Surge in applications among parents to homeschool children

Many concerned over the heath risks of returning children to crowded classrooms

Sinn Féin’s education spokesman Donnchadh Ó Laoghaire: ‘It is a disgrace that parents and relatives with underlying conditions have been kept in limbo.’ Photograph: Tom Honan/The Irish Times

Applications from parents to homeschool their children have surged in recent weeks, figures compiled by social services show.

The development comes amid concern among some families over the heath risks of children returning to crowded classrooms in the midst of the Covid-19 pandemic.

Tusla, the child and family agency, said a backlog of at least 326 homeschooling applications from families were waiting to be processed.

The number of applications received in August was more than three times the total submitted in the same month last year, rising from 79 to 280.


A Tusla spokesman said all applicants needed to be screened, processed and assessed before being placed on the home education register, which is a legal requirement for children not attending recognised schools.

A survey published by the Central Statistics Office this week indicated a high level of concern among parents whose children are returning to school. It also found that 6.5 per cent of parents said they would not send their children back to school due to Covid-19 concerns.

Many parents with high-risk medical conditions say they cannot risk sending their children back to school. They say official school reopening rules state that all children are expected to attend school – with the exception of children with “very high risk” medical conditions – and there is no provision for children of vulnerable parents.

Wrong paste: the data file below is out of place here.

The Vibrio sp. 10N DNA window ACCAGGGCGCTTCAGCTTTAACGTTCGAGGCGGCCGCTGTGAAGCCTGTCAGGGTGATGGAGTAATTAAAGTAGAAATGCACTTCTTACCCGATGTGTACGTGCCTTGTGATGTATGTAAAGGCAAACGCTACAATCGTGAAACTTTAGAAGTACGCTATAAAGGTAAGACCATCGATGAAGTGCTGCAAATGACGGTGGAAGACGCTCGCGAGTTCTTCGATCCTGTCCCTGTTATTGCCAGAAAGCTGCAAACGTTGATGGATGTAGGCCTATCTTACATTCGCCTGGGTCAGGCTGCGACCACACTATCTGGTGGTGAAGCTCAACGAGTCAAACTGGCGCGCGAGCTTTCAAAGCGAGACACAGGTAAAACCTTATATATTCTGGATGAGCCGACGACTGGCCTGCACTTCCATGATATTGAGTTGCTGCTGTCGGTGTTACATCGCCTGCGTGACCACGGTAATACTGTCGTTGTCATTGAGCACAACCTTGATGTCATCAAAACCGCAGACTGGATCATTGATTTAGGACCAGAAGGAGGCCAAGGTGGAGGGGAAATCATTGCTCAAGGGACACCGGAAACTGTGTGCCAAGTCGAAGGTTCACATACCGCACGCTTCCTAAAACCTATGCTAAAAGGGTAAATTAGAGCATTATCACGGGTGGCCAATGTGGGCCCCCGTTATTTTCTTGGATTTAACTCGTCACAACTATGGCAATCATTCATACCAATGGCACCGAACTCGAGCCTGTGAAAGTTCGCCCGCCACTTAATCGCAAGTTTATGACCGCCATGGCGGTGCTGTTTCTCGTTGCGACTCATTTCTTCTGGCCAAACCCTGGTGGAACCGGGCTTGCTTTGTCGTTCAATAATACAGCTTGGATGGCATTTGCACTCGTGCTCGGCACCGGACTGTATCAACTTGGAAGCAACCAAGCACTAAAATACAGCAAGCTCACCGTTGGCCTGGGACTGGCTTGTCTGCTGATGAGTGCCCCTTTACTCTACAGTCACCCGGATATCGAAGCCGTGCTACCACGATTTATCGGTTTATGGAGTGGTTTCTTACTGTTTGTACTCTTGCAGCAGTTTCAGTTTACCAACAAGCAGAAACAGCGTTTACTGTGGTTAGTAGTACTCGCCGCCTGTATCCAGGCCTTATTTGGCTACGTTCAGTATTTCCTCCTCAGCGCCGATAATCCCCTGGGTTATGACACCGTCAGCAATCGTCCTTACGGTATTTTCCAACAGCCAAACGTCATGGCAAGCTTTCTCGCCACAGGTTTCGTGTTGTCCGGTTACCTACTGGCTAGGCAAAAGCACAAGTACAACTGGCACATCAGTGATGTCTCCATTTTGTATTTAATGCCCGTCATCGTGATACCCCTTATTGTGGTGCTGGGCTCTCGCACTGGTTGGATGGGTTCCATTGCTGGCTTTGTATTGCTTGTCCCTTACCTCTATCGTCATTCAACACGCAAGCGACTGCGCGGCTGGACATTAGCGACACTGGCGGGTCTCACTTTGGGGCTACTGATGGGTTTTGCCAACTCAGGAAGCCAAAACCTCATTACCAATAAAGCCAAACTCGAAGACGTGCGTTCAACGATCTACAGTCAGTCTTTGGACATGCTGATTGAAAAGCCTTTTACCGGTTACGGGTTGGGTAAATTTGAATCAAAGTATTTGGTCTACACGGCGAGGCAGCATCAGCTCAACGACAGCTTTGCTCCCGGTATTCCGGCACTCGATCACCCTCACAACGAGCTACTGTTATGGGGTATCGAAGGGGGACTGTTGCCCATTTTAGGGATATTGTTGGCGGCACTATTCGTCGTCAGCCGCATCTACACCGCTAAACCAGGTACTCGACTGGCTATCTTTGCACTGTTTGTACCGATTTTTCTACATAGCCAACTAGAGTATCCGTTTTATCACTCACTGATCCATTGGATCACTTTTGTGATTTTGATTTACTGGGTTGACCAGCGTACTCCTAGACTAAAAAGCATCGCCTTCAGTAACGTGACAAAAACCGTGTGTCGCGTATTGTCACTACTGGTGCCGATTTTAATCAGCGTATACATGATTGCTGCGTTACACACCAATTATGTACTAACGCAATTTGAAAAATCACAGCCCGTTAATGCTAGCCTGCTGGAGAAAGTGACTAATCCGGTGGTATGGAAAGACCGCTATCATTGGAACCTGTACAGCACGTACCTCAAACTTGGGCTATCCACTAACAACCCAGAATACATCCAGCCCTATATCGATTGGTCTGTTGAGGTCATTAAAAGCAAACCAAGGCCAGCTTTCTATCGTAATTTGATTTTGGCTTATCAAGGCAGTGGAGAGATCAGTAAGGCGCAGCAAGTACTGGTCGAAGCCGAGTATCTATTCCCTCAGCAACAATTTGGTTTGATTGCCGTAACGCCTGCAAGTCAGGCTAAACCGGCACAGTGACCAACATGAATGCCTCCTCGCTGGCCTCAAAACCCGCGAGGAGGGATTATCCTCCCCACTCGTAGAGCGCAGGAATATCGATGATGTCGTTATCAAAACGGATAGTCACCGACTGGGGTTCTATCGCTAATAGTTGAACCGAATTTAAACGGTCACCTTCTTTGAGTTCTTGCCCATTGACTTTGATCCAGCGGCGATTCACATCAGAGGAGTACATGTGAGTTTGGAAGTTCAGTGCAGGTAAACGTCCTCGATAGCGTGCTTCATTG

No answers

Sinn Féin TD Donnchadh Ó Laoghaire called on Minister for Education Norma Foley to clarify whether online learning will be facilitated for these children.

“It is a disgrace that parents and relatives with underlying conditions have been kept in limbo, unsure whether they must potentially sacrifice their own health by sending their child back to school,” he said.

“I have no doubt this is also extremely distressing for the children themselves, who will worry that they may make their parent or relative sick by going to school.”

Jan Rynne, who has chronic lymphocytic leukaemia, said she has been unable to get answers on whether her children – Daniel (12) and Emily (15) – will be able avail of remote tuition.

“The Department of Education said it was a matter for individual schools, but the schools haven’t been able to say whether anything will be possible.”

Another parent with a high risk condition said: “It is terrible. I feel families like mine have been forgot through all of this. We are all very anxious about school return.”

Mr Ó Laoghaire also said it appeared that guidelines requiring schools to notify Tusla if a child misses more than 20 days of school in a year remain in place.

In a statement, Tusla said the Covid-19 pandemic has presented challenges for many families and it will adopt a “school population wide focus offering support to all students”.

In order to provide support to students who need it in the short-term, it said Tusla staff from other services will be reassigned temporarily to ensure it can meet the demand. It added that it was aware that some students will be absent for legitimate Covid-19-related health reasons and it will work with schools, students and their parents to support them as required as school returns.

Carl O'Brien

Carl O'Brien

Carl O'Brien is Education Editor of The Irish Times. He was previously chief reporter and social affairs correspondent